Wholesome Bakery's Mandy Harper Rolls Out Big Dreams
On starting up her street cart:
About a year ago, I found I was always looking for healthy goodies and couldn't find them, so I said to myself, I'm going to try to make some on my own. My friends liked them and told me I should try to sell them. I had my cookies (under the brand "Harpers Healthy Desserts") at Rainbow, Real Food stores, and Valencia Whole Foods. Then I was just walking down the street one day and saw Magic Curry Kart. I emailed [Magic Curry vendor] Brian [Kimball] and asked, can I come do this with you? I went with him to the Gay Pride Parade event in Dolores Park. It just kept going.
Once I started doing street food, I stopped selling at the grocery stores ― I had broken my arm in a bike accident, and couldn't bake very often. At first I was going out once a week, but then I said to myself, I want to do this all the time. So I started trying to find events and to get in touch with galleries to see if they might want to have food carts there.
Then Debra Resnik from 331 Cortland approached me last fall. She hand-picked everyone in the market, and she wanted to have healthy, vegan, wheat-free goodies there. I chose to do it because, first off, it's the first of its kind. And though she's the owner and rents the stalls to us, it operates like a food collective for local companies. Trying to get the capital to open your own place is insane. Once you consider the permitting, the tiniest little details the city pays attention to ― at 331 Cortland, the city told us the paper towel holder in the bathroom was a few inches too high ― this seemed like an amazing opportunity.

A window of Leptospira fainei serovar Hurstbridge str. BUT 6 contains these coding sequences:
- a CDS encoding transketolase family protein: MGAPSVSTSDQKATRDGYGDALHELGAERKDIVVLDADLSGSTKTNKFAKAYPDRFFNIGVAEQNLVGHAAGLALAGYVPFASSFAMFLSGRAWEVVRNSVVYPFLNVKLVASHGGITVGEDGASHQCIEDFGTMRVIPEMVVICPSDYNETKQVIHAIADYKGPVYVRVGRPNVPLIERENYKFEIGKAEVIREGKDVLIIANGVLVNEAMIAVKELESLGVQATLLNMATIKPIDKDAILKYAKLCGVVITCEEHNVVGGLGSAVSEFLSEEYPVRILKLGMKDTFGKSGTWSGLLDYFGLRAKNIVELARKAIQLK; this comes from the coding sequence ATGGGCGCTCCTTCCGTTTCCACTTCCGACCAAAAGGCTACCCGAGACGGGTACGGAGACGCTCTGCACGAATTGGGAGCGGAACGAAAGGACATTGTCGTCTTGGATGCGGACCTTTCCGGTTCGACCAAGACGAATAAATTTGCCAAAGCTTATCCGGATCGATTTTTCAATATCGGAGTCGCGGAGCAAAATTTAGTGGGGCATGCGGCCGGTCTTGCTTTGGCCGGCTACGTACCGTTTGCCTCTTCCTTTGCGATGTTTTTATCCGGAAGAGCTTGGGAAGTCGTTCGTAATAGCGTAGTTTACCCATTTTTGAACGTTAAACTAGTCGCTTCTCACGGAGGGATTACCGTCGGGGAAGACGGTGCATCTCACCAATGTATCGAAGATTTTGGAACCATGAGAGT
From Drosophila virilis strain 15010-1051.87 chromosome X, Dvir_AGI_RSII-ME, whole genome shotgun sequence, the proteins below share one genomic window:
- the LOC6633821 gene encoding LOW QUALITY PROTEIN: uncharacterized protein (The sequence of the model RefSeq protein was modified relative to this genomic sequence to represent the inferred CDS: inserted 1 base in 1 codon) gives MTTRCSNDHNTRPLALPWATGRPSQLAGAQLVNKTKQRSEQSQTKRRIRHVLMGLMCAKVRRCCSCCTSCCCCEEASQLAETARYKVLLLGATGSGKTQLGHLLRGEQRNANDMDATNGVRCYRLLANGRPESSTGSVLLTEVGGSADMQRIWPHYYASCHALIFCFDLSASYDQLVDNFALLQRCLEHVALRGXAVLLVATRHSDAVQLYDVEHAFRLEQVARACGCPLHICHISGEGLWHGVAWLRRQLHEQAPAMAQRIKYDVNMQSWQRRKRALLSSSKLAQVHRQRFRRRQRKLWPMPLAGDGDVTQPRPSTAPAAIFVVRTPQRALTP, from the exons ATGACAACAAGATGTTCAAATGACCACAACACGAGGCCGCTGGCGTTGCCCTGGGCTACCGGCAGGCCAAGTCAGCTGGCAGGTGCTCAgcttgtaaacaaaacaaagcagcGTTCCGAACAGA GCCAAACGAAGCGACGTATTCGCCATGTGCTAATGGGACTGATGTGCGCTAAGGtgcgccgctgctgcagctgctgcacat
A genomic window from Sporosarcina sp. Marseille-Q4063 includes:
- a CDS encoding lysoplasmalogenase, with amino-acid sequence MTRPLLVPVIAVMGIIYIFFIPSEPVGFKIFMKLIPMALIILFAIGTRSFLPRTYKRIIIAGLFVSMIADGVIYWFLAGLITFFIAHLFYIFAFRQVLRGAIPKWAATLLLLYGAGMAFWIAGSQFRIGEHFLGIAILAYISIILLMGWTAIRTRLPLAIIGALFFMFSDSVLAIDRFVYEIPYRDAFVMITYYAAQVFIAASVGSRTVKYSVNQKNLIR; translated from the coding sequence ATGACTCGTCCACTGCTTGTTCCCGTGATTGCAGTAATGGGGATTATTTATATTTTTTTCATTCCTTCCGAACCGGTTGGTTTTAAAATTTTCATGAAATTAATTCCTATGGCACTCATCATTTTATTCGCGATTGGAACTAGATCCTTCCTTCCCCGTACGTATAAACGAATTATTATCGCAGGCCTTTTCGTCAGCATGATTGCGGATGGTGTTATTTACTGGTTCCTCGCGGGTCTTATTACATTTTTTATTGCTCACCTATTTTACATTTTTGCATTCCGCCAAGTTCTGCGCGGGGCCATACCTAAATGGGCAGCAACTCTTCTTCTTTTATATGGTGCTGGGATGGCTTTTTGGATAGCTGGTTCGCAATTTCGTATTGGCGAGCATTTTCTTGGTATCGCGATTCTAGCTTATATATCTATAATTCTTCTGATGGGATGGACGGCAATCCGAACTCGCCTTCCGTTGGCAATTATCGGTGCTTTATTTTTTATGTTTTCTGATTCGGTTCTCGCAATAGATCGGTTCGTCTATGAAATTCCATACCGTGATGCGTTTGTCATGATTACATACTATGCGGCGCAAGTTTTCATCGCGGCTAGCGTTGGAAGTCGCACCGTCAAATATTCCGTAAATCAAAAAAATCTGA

On her arrangement at 331 Cortland:
I share my stand with Dezy's Drinks and Sour Flour. I wanted to give the opportunity to these great, great vendors. Also, I can't be in two places at once, but I want to be open as long as possible. People are going to want stuff in the morning and after dinner. I thought, if I bring in two other people, I can supplement the time and rent, and it just made sense. Now each of us is responsible for a certain shift. I'm there personally three days a week, but I have two business partners ― my CSO and my COO, Pierre and Scott. They each work a shift there so I can go and bake, and not have a breakdown from exhaustion.
On whether she's had to raise prices to pay for the rent at La Victoria's commercial kitchen and 331 Cortland:
Not really. For the most part, I'm trying to keep them at a fair price. I want people to have these goodies. It's important for people to ingest wholesome, nutritional things rather than junk. We use the best of the best-quality ingredients, but I want to make these things friendly, not just priced appropriately for yuppies.
This was always my next step. This is what I wanted to do. It's been such a wonderful journey. It's a ton of work, but I enjoy it ― it's not just my job.
On expanding her business from here:
I wanted to start small, and I wanted to get situated. Once we are settled, I'll be taking specialty orders again and wholesaling. [Ed. note: Harper says Rainbow Grocery has already approached her about selling her wares in the co-op again.] I want to have another kiosk in the Union Street-Fillmore area in a couple of years. Eventually, I want to be located throughout California.
At the same time, I want to continue with the shared kitchen scene. I support the idea of not creating wasted energy. It's unnecessary to build a bakery for just one thing. It also keeps our prices lower because we don't have to spend so much money on things. Given the economy, it's also safer right now to work with other people.